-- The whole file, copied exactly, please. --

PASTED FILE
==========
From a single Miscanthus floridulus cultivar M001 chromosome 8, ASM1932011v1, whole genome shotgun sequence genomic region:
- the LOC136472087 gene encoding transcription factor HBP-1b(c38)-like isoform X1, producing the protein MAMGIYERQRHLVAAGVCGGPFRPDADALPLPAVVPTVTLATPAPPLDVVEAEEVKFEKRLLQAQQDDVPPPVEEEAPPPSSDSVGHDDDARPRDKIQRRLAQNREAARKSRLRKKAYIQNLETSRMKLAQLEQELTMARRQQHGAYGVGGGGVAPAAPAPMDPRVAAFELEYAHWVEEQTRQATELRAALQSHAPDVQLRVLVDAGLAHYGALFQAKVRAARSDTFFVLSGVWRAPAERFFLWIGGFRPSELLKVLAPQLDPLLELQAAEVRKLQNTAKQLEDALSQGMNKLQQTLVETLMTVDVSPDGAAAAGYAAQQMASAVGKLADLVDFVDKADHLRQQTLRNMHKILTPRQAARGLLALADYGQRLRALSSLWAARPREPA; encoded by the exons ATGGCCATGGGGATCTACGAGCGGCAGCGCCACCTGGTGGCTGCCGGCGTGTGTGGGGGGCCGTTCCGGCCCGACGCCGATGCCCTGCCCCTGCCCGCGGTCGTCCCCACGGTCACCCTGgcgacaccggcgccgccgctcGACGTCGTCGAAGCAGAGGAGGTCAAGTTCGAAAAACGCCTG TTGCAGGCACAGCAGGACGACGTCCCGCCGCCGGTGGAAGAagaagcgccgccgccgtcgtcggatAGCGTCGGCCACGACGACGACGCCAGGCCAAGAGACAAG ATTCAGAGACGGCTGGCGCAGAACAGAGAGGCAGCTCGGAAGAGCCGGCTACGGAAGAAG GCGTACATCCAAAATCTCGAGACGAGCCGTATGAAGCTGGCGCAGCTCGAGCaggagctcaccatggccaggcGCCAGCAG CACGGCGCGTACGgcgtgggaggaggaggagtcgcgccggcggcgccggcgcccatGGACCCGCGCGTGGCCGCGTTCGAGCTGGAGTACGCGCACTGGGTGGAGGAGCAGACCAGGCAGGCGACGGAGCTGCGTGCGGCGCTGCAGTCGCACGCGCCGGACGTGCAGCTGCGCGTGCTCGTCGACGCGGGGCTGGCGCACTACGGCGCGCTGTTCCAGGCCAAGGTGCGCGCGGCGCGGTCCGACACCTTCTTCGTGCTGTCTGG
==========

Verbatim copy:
From a single Miscanthus floridulus cultivar M001 chromosome 8, ASM1932011v1, whole genome shotgun sequence genomic region:
- the LOC136472087 gene encoding transcription factor HBP-1b(c38)-like isoform X1, producing the protein MAMGIYERQRHLVAAGVCGGPFRPDADALPLPAVVPTVTLATPAPPLDVVEAEEVKFEKRLLQAQQDDVPPPVEEEAPPPSSDSVGHDDDARPRDKIQRRLAQNREAARKSRLRKKAYIQNLETSRMKLAQLEQELTMARRQQHGAYGVGGGGVAPAAPAPMDPRVAAFELEYAHWVEEQTRQATELRAALQSHAPDVQLRVLVDAGLAHYGALFQAKVRAARSDTFFVLSGVWRAPAERFFLWIGGFRPSELLKVLAPQLDPLLELQAAEVRKLQNTAKQLEDALSQGMNKLQQTLVETLMTVDVSPDGAAAAGYAAQQMASAVGKLADLVDFVDKADHLRQQTLRNMHKILTPRQAARGLLALADYGQRLRALSSLWAARPREPA; encoded by the exons ATGGCCATGGGGATCTACGAGCGGCAGCGCCACCTGGTGGCTGCCGGCGTGTGTGGGGGGCCGTTCCGGCCCGACGCCGATGCCCTGCCCCTGCCCGCGGTCGTCCCCACGGTCACCCTGgcgacaccggcgccgccgctcGACGTCGTCGAAGCAGAGGAGGTCAAGTTCGAAAAACGCCTG TTGCAGGCACAGCAGGACGACGTCCCGCCGCCGGTGGAAGAagaagcgccgccgccgtcgtcggatAGCGTCGGCCACGACGACGACGCCAGGCCAAGAGACAAG ATTCAGAGACGGCTGGCGCAGAACAGAGAGGCAGCTCGGAAGAGCCGGCTACGGAAGAAG GCGTACATCCAAAATCTCGAGACGAGCCGTATGAAGCTGGCGCAGCTCGAGCaggagctcaccatggccaggcGCCAGCAG CACGGCGCGTACGgcgtgggaggaggaggagtcgcgccggcggcgccggcgcccatGGACCCGCGCGTGGCCGCGTTCGAGCTGGAGTACGCGCACTGGGTGGAGGAGCAGACCAGGCAGGCGACGGAGCTGCGTGCGGCGCTGCAGTCGCACGCGCCGGACGTGCAGCTGCGCGTGCTCGTCGACGCGGGGCTGGCGCACTACGGCGCGCTGTTCCAGGCCAAGGTGCGCGCGGCGCGGTCCGACACCTTCTTCGTGCTGTCTGG